Softbank’s Son offers robots built for human joy

Japan’s richest man Masayoshi Son loves buying robots.

In the past few weeks, he’s invested in a company called I-Robot which makes a vacuum-cleaner which can crawl under the sofa and in Boston Dynamics, which makes a remarkable robot, can perform athletics and run playfully through the snow.

Mr Son said this week that: “People who deride robots face a future in which they will be overtaken by robots.”

Such remarkable claims often accompany his international deal-making. His talent for producing soundbites keeps him in the news.

In a three-hour presentation in Tokyo last Thursday, Mr Son, who is the chairman of the technology company Softbank, spoke of a bright future in which traffic accidents cease, cancer faces elimination and everyone and everything is connected to the internet.

He spoke in Japanese but thanks to the news agencies which covered the event and translated it (AP and Kyodo) we can read many of his statements in English:

• “Smart robots with artificial intelligence can learn by themselves and act on their own.”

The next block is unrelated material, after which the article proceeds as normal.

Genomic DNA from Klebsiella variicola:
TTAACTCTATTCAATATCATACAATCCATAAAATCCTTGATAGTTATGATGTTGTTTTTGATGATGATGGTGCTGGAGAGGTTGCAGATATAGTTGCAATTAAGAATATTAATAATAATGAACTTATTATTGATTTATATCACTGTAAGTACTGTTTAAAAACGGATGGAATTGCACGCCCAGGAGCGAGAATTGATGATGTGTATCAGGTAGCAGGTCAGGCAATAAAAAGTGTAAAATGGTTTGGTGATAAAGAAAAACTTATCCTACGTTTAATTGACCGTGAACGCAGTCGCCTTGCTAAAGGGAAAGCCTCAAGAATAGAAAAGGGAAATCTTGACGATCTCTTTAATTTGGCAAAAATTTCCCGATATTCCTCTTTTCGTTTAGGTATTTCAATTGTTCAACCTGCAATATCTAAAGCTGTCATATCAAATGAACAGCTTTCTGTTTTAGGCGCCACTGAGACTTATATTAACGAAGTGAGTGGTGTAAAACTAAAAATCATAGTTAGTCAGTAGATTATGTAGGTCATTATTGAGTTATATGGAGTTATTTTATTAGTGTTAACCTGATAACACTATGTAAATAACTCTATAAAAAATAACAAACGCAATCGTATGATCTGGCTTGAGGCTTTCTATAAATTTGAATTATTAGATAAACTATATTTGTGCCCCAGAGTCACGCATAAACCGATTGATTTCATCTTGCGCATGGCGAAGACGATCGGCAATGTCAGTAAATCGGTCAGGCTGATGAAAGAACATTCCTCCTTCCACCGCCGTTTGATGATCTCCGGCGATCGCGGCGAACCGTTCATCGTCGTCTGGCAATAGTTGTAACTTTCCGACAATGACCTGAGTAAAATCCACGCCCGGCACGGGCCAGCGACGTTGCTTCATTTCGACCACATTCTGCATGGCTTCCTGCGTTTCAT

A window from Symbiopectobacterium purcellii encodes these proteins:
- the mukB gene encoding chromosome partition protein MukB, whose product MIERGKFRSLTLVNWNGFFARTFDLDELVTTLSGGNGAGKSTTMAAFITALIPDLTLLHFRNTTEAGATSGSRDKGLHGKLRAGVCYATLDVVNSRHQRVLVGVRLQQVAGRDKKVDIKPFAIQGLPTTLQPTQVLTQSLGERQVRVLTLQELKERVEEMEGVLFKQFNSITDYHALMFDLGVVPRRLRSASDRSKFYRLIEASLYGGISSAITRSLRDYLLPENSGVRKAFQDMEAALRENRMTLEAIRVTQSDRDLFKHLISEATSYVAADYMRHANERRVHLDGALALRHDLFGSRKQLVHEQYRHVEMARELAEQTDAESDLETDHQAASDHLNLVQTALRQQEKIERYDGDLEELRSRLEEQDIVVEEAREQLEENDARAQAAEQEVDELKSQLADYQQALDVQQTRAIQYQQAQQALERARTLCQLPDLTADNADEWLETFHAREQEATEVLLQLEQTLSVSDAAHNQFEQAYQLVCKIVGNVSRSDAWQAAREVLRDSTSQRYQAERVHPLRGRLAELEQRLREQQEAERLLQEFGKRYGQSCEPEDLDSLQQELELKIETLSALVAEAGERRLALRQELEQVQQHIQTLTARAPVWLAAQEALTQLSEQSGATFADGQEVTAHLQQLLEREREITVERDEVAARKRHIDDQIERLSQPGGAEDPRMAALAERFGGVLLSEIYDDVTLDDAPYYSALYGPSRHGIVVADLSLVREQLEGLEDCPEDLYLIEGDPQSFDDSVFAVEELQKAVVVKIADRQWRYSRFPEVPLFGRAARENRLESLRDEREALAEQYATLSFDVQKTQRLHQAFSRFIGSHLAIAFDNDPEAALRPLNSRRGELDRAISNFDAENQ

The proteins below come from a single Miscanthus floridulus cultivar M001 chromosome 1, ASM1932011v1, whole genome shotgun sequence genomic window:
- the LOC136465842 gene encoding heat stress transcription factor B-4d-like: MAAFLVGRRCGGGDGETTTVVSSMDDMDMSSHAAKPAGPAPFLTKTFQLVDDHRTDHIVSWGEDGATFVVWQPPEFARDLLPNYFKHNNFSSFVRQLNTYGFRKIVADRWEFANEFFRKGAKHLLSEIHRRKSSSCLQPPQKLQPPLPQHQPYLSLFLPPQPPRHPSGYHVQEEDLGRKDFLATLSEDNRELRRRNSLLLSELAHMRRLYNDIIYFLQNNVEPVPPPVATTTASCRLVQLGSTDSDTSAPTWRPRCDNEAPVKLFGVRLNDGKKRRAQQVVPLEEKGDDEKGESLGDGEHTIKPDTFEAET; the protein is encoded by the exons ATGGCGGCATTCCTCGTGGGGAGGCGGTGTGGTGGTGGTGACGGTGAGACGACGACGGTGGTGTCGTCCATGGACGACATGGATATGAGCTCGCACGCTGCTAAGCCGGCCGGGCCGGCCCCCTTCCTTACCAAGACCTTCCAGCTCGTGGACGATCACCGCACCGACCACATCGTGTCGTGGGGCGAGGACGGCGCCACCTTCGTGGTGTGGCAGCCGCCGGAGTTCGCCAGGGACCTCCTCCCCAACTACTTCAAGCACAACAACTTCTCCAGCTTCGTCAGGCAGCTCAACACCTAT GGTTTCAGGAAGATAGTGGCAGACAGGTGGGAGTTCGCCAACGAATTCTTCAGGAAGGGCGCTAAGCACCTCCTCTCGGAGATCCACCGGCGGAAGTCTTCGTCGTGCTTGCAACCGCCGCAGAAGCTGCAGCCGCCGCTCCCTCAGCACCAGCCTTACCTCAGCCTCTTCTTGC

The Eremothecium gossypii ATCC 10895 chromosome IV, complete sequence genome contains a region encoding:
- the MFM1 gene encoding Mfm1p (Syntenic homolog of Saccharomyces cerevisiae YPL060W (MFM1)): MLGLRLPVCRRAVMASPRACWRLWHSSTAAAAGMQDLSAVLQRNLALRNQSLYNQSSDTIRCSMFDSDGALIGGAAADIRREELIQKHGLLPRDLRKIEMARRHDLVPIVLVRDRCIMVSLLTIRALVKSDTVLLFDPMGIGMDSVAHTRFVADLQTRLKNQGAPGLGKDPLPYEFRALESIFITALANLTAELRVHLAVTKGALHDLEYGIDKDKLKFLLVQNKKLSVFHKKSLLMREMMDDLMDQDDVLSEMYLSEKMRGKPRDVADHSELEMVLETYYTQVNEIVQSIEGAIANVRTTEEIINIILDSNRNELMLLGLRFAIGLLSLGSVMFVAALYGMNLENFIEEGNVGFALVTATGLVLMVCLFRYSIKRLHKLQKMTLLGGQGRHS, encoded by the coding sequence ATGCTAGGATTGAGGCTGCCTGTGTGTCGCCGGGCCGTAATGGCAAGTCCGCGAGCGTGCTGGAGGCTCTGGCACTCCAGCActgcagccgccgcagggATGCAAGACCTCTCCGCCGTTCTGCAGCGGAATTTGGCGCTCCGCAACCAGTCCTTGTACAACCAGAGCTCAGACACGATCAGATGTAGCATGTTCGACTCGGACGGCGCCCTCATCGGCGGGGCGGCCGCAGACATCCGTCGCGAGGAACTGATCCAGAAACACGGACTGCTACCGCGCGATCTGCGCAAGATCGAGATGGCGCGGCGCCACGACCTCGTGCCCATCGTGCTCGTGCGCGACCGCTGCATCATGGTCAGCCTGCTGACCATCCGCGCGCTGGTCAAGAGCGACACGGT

• “Artificial Intelligence is not designed to put mankind at risk: it is designed to make humans happy.”

• “We want to connect one trillion devices to the internet.”

• “We are experiencing an information revolution which will benefit more people than the 19th Century Industrial Revolution.”

• “In the future, people who rule computer chips will rule the entire world and those who rule data will rule the entire world.”

Journalists love reporting such claims but they often question whether everything is true. For example, Leo Lewis in the Financial Times expressed scepticism this week about whether Japan’s recent splurge of international takeovers will turn out to be profitable.

More investments from Softbank and Mr Son are inevitable. He controls a $93 billion Vision Fund, based in London, which is constantly on the hunt for investment targets.

Alongside the robots, Mr Son wants to find business which share his vision of the “internet of things.”

His biggest risk to date was the purchase of the US telecoms company Sprint in 2013 for $21.6 billion.

He admits that’s turned out to be a very troublesome investment and a there’ was some sharp analysis of the deal in the magazine Nikkei Computer, recently, which revealed the frequent shouting matches Mr Son’s been having with Sprint’s American managers.

However, Son-San is a colourful character, among an otherwise monochrome set of Japanese executives.

Who else in Japan could keep an audience engaged during a three hour talk about science and then continue to generate global headlines almost every day?